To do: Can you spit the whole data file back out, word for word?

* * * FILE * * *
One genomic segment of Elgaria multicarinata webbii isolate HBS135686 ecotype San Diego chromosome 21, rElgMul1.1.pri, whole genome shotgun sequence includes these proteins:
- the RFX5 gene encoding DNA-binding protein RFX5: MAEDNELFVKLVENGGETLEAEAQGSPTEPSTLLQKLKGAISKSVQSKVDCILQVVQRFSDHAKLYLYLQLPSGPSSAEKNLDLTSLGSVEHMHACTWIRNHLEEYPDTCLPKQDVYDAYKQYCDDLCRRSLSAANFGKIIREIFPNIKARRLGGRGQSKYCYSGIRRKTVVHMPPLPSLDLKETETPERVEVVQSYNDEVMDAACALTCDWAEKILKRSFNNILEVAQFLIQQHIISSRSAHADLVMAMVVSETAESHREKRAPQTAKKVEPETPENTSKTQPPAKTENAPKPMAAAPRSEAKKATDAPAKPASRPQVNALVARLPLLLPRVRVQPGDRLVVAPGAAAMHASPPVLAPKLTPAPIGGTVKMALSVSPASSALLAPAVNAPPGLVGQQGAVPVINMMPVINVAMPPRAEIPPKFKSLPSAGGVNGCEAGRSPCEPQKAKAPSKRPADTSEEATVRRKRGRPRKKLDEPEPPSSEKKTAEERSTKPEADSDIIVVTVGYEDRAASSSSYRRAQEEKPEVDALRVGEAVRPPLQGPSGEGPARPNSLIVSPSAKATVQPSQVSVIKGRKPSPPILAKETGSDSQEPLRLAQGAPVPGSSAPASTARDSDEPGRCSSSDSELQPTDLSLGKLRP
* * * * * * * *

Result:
One genomic segment of Elgaria multicarinata webbii isolate HBS135686 ecotype San Diego chromosome 21, rElgMul1.1.pri, whole genome shotgun sequence includes these proteins:
- the RFX5 gene encoding DNA-binding protein RFX5: MAEDNELFVKLVENGGETLEAEAQGSPTEPSTLLQKLKGAISKSVQSKVDCILQVVQRFSDHAKLYLYLQLPSGPSSAEKNLDLTSLGSVEHMHACTWIRNHLEEYPDTCLPKQDVYDAYKQYCDDLCRRSLSAANFGKIIREIFPNIKARRLGGRGQSKYCYSGIRRKTVVHMPPLPSLDLKETETPERVEVVQSYNDEVMDAACALTCDWAEKILKRSFNNILEVAQFLIQQHIISSRSAHADLVMAMVVSETAESHREKRAPQTAKKVEPETPENTSKTQPPAKTENAPKPMAAAPRSEAKKATDAPAKPASRPQVNALVARLPLLLPRVRVQPGDRLVVAPGAAAMHASPPVLAPKLTPAPIGGTVKMALSVSPASSALLAPAVNAPPGLVGQQGAVPVINMMPVINVAMPPRAEIPPKFKSLPSAGGVNGCEAGRSPCEPQKAKAPSKRPADTSEEATVRRKRGRPRKKLDEPEPPSSEKKTAEERSTKPEADSDIIVVTVGYEDRAASSSSYRRAQEEKPEVDALRVGEAVRPPLQGPSGEGPARPNSLIVSPSAKATVQPSQVSVIKGRKPSPPILAKETGSDSQEPLRLAQGAPVPGSSAPASTARDSDEPGRCSSSDSELQPTDLSLGKLRP